5. Spoon the lemon twist hummus onto a serving platter, and use the back of a large spoon to create a thin, even (elegant) layer. Serve the hot falafel on toothpicks, and place them directly on top of the hummus. Garnish the platter with chopped parsley and a lemon wedge twist, and serve immediately.

Falafel recipes

Make some falafel for an easy and satisfying veggie lunch. These Middle Eastern chickpea patties are delicious in burgers, pittas, wraps, salads and more.

Falafel burgers

A healthy burger that's filling too. These are great for anyone after a satisfying bite low in calories.

Homemade falafels

Cheap and dead easy to make - stuff our simple falafels into warm pittas with salad, or serve with couscous and hummus

Easy healthy falafels

Pair John Torode's easy falafels with soft flatbreads, well-spiced humous and crunchy pickles for a magnificent meze of a lunch, or a shareable starter

Freezable herby falafel

Make these delicious falafels using dried chickpeas, as opposed to canned, for the very best falafels. Stuff into pittas or flatbread, or pop into a lunchbox


Falafel Pita Sandwich

One of the most quintessential and beloved of Middle Eastern foods is the falafel sandwich, a warm pita bread stuffed with crispy hot falafel balls, surrounded by cool and crunchy diced tomatoes, cucumbers, and onions, and drenched with nutty tahini sauce. All ingredients for this wonderful dish are easily found in standard supermarkets, and although it has many components, its simplicity makes it a wonderful weekday lunch or dinner, or a meal-prep staple that you can cook and freeze.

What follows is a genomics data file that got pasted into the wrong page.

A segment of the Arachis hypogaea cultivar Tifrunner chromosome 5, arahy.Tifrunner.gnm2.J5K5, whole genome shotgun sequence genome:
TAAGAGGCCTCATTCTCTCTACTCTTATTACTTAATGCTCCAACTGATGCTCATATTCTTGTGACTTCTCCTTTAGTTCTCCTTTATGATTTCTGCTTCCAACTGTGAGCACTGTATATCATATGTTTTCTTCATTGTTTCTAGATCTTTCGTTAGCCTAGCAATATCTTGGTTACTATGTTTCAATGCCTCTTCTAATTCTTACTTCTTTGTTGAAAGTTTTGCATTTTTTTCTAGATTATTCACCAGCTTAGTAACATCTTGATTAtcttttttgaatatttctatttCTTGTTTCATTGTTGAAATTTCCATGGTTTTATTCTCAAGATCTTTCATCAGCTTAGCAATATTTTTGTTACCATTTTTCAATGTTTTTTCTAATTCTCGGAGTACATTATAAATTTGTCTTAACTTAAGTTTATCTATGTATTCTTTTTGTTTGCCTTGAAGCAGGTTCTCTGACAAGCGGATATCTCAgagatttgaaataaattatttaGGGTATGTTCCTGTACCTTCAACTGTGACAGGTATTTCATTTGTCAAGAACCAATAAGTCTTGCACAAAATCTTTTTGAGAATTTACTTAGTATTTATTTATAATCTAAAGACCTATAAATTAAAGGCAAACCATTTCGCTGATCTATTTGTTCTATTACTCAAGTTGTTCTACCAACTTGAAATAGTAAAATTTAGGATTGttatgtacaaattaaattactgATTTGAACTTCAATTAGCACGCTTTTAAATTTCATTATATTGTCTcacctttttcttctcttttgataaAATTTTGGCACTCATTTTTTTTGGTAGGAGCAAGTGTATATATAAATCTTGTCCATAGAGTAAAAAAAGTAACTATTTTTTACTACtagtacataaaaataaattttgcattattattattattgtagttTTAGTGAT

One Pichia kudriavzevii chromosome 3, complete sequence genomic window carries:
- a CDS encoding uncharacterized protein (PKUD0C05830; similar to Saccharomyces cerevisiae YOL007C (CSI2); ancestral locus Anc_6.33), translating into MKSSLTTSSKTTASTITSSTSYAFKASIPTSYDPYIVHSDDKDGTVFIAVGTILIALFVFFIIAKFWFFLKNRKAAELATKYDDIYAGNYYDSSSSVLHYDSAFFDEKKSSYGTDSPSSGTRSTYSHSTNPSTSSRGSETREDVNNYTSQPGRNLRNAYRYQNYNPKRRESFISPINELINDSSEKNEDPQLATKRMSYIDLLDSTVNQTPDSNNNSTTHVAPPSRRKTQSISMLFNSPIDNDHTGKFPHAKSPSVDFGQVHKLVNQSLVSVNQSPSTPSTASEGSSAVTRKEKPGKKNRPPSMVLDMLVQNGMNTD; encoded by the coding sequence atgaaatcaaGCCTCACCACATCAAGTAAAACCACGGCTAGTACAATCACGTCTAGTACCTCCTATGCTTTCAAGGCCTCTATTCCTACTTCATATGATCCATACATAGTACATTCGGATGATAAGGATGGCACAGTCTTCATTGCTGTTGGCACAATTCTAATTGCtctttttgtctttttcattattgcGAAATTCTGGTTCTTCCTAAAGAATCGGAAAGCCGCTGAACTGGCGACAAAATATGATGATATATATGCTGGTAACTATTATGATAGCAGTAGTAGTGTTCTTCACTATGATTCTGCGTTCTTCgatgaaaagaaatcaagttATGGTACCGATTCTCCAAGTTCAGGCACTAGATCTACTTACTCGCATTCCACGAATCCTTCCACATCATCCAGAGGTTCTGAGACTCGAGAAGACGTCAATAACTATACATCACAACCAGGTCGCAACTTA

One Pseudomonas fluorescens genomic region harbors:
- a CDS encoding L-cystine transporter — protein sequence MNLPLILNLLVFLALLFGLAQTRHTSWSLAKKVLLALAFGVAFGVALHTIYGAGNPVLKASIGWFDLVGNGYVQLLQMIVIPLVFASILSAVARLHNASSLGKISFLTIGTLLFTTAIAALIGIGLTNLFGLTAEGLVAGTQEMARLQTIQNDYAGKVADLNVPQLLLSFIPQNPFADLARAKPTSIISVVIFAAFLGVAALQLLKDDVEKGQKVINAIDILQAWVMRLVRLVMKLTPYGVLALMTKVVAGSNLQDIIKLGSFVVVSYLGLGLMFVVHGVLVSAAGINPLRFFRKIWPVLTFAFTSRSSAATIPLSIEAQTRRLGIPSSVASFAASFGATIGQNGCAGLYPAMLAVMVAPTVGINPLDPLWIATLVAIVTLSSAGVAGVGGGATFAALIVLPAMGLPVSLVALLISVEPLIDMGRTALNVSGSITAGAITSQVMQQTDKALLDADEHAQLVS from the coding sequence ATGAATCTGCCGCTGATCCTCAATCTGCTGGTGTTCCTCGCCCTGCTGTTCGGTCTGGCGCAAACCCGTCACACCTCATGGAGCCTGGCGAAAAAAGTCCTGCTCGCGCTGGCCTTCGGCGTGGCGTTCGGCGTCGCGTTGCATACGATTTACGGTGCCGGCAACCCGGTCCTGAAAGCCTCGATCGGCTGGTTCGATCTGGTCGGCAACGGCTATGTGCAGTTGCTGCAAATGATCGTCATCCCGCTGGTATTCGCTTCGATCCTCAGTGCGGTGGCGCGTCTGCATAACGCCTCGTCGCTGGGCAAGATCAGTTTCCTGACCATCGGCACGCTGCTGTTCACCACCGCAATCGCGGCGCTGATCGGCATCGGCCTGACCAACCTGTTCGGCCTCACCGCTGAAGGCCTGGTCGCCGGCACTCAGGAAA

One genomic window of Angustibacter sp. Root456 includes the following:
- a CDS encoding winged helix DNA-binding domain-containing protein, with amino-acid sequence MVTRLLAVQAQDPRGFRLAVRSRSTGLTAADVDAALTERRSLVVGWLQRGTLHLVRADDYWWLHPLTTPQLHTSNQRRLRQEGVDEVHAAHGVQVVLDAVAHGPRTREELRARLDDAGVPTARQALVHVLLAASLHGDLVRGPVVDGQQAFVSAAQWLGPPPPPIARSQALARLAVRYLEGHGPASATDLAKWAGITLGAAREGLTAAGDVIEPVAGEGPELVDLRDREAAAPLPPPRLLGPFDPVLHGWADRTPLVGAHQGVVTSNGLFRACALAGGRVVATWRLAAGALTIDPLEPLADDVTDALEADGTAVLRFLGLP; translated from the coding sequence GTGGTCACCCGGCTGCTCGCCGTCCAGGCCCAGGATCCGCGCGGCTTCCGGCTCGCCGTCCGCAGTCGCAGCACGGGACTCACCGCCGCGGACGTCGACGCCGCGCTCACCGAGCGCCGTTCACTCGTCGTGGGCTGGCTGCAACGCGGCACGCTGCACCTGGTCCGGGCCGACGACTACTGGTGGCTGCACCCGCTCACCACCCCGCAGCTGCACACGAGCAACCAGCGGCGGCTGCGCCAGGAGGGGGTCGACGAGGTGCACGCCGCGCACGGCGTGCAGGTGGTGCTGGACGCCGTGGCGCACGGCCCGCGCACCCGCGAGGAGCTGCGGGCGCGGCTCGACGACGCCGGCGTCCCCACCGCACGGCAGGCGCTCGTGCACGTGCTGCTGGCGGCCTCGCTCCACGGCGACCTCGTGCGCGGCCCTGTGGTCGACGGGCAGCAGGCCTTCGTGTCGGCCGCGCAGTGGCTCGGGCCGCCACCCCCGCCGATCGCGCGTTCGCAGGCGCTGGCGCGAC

Falafel has gained notoriety in the U.S. thanks to halal street carts and food trucks that proudly make and serve this Middle Eastern treat. But falafel is also found on the menus of most Mediterranean restaurants, and as a vegan and vegetarian meal, it has gained popularity as it is filling and delicious.

Falafel is traditionally made from chickpeas. It can be fried or baked for a lighter version. Restaurants sometimes serve falafel as a platter, over a bed of rice, but stuffed into pita bread is the more popular, easy, and on-the-go version. In the Middle East, it shares popularity with the sabich sandwich, a pita stuffed with eggplant, hard-boiled eggs, Israeli salad, hummus, and amba sauce.

For our recipe, you'll need to have ready falafel balls, from scratch or from a mix.


How to Make Weeknight Falafel